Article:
TORONTO, Jan. 29, 2014 − Poet Laureate of Toronto George Elliott Clarke will speak at York University on Monday, February 3, 2014, about how the presence of “people of colour” in Northern climes, such as Canada, is perceived as aberrant.
A literary writer and respected scholar of African-Canadian studies, Clarke will deliver this year’s Kitty Lundy Memorial Lecture.
In his talk, “Poles Apart? The ‘Great Black North’ in Canada and Sweden”, Clarke will argue there is a perception that “northern geography is so integrated popularly with peoples of ‘light’ or ‘white’ complexions that the presence of persons of hues exhibiting darker pigmentation is almost automatically perceived as aberrant or disruptive.”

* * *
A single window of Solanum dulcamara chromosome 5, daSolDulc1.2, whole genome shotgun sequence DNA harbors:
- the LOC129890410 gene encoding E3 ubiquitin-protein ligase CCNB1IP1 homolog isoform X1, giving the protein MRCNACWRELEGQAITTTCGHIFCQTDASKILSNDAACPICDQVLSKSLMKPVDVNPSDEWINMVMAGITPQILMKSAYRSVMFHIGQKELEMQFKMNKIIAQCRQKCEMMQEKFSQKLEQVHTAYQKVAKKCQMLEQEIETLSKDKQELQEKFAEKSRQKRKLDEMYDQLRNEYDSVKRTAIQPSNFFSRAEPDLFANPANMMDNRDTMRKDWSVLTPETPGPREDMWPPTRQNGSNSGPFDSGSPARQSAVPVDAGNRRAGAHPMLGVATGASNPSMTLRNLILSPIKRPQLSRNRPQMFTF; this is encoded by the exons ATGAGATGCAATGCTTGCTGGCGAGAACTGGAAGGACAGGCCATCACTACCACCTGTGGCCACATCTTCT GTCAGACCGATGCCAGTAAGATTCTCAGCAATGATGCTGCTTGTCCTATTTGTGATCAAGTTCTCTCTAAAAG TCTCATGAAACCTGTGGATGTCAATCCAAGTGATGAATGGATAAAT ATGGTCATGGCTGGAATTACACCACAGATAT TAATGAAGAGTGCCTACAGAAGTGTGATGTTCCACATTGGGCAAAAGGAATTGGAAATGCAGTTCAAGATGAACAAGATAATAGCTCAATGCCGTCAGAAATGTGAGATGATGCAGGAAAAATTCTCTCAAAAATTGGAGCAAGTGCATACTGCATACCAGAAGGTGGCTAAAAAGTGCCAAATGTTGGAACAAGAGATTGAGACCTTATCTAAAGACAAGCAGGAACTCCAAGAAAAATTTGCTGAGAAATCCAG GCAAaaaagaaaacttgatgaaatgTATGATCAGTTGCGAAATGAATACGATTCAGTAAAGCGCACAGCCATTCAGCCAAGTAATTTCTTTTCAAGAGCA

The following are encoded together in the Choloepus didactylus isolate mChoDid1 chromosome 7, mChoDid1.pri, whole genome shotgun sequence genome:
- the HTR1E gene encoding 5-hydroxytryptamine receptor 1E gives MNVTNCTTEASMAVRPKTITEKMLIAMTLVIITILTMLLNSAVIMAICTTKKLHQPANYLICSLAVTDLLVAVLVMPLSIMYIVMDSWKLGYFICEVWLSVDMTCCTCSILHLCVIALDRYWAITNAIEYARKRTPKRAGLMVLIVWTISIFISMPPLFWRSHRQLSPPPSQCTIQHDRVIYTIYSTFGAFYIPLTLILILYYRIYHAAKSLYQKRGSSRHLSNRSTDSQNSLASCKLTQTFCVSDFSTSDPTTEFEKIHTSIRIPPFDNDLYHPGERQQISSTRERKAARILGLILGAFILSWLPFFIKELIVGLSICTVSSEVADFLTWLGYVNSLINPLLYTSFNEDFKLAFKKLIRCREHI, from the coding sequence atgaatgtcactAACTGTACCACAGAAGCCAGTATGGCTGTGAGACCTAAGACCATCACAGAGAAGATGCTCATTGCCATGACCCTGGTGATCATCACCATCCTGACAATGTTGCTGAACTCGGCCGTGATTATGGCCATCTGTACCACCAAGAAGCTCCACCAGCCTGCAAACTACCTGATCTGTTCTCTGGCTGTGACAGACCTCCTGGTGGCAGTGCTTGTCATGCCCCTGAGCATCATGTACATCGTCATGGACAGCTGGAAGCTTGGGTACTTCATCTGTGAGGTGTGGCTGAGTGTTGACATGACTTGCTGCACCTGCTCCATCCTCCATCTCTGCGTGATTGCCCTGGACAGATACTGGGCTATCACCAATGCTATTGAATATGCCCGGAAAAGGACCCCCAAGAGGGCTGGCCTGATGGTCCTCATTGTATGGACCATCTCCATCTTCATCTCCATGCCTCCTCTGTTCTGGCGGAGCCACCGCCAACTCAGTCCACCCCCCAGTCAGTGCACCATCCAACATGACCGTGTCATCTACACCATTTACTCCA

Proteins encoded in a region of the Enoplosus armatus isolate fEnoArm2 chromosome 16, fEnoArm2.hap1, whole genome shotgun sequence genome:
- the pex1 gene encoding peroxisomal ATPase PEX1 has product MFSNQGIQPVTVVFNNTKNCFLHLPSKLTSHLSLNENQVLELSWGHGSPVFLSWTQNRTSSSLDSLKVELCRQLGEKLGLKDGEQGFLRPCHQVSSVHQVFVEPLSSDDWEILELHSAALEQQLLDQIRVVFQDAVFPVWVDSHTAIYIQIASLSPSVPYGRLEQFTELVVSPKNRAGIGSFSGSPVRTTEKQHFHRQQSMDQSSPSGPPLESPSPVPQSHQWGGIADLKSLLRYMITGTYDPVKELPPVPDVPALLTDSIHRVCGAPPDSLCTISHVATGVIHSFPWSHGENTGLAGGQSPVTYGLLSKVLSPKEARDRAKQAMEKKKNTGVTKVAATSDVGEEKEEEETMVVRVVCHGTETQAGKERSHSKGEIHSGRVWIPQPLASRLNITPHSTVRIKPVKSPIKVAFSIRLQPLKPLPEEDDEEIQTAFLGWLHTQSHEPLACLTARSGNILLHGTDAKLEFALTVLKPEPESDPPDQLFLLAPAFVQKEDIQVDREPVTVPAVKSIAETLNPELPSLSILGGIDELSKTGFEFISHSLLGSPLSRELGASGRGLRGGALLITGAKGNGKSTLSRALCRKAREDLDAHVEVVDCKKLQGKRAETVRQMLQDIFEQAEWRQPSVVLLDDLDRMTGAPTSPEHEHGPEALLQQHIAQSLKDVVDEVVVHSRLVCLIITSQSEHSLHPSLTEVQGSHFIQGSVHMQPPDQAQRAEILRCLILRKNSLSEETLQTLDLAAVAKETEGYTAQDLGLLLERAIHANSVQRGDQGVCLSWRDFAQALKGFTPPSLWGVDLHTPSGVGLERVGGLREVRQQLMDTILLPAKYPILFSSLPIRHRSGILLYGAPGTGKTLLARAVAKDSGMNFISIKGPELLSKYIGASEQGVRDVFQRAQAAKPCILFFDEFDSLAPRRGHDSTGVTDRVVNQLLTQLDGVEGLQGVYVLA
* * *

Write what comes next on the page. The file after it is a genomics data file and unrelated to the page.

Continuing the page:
This idea enforces the notion that “persons originating from the ‘South’ hemisphere, with their skin colouration marking their visible ‘alien’ origin, are displaced, or, quite literally, out-of-place.” This has the effect of making them less welcome and less deserving of equal rights and equal opportunities to succeed and prosper, says Clarke, E.J. Pratt Professor of Canadian Literature at the University of Toronto, and the William Lyon Mackenzie King Visiting Associate Professor of Canadian Studies at Harvard University.
WHAT: George Elliott Clarke, “Poles Apart? The ‘Great Black North’ in Canada and Sweden”
WHEN: Monday, Feb. 3, 2014, at 1pm
WHERE: Tribute Communities Recital Hall, Accolade East Building, Keele campus.
MAP: See Accolade East, building 92 on Map
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Janice Walls, Media Relations, York University, 416 736 2100 ext. 22101 / firstname.lastname@example.org